I feel like half of my posts on this blog are the sort of thing stoned 14-year olds talk about when they want to sound deep. Still, apparently a bunch of people are into reading that, so here’s another post along those lines.
I received a message today from a member of the facebook group I’m an admin for. I’ve been a part of that community for a few years now, so when the chance to help serve it came up, I decided to go for it. It’s been interesting. Most days it’s no work at all, some days it’s an overwhelming amount of work.Anyways. The message was from a member of the group who wanted to express their appreciation of how I did my job. It was completely unexpected. For whatever reason, the people in that group see me as such a thoroughly kind, thoughtful, respectful person. And sure, I try to be all those things, but as anyone who has known me in person for long can tell you, it’s not how I most a lot of the time. However, they expect me to be this wonderful way and… actually, I am. Not always, of course, but I do a better job at being that person than I do in my day-to-day life. The expectations they have of me, while sometimes stressful, encourage me to be the best person I can be.
Of course, I can’t talk about anything for five minutes without bringing up my gender transition, so let’s go on about that for a bit.
In the year before I came out, I knew 100% that I’m a woman, but I was still presenting male. I could feel people expecting me to behave in certain ways, and though I ignored those expectations with small things, I acted in accordance to them for the most part. After I came out, I felt less restricted, and so acted in ways I never would have before starting transition. It wasn’t just with the way I dressed, it was in tiny things about the way I spoke, and acted. I remember a friend getting uncomfortable because I said “okey dokey” once, or getting weird looks once for saying a dress looked cute on a friend.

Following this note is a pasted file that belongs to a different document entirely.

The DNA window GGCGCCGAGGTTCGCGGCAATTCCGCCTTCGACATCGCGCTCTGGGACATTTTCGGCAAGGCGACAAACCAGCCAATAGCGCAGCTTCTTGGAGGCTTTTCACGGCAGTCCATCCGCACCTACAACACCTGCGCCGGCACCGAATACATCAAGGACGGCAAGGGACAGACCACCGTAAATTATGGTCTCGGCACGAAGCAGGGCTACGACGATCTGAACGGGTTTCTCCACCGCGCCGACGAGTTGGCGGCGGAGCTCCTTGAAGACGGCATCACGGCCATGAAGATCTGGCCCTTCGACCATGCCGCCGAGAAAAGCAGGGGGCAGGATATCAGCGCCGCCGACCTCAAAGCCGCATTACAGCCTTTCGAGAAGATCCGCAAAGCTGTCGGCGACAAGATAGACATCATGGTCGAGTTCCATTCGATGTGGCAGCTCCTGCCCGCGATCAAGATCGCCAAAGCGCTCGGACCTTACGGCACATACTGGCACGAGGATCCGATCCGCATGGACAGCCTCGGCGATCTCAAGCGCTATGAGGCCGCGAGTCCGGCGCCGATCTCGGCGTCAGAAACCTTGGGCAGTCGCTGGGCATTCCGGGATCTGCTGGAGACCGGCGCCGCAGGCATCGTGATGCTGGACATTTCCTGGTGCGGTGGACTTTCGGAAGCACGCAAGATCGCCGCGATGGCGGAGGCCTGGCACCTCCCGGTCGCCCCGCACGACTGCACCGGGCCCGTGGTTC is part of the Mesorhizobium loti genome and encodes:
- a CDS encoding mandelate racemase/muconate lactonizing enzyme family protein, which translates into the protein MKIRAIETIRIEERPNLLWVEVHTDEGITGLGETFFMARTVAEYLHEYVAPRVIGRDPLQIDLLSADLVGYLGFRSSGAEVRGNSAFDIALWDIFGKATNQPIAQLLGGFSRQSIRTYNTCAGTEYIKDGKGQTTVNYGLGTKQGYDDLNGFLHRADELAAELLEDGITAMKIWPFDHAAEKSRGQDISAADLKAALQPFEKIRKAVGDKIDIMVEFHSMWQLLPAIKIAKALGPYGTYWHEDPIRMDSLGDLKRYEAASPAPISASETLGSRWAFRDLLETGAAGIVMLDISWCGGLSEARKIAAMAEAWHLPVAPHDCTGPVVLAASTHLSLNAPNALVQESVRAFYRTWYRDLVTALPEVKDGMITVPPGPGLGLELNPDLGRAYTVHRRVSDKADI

After transition, that pressure wasn’t just gone, it turned around. Now I feel a different sort of expectation. I’m expected to laugh more, be nicer, flirt more, smile, look pretty… Well, you know the rest. And it’s ridiculous because even people I’ve known pre-transition have changed expectations and it’s just odd that instead of just ditching the whole idea, they simply switch to another set of restricting behaviour.
Ultimately, the most frustrating part of it all is that I play along with it. Just like the bizarrely positive image people have of me in that facebook group makes me try to be a better person than I am, the idea people have of me at work makes it easier to fit into certain behaviours, while the way some friends see me makes it less work to be a certain way around them.
You would think someone who ignored society’s idea of what they should be would be totally free of pressure to be one way or another, but it just doesn’t work like that. We’re social creatures, and as comforting as it would be to think we’re defined solely by our values, and by the little voice providing inner commentary, the truth is that the people around us and the way they see us will shape the people we are. Like clay changing to fit the mold it’s pushed into, society and our family and friends will all play a part in determining who we are. And sure, maybe it won’t have much of an effect, but that’s only if you’re careful and aware of it. If you’re not, it can be easy to just be pushed this way, and shaped that way, and find one day that you’ve become a person that doesn’t actually feel like yourself, simply because it was easy.
Maybe that’s how I feel today. I don’t really know. I’m just tired of constantly being subjected to people’s ideas of who I should be. I’m myself. I wish that were enough.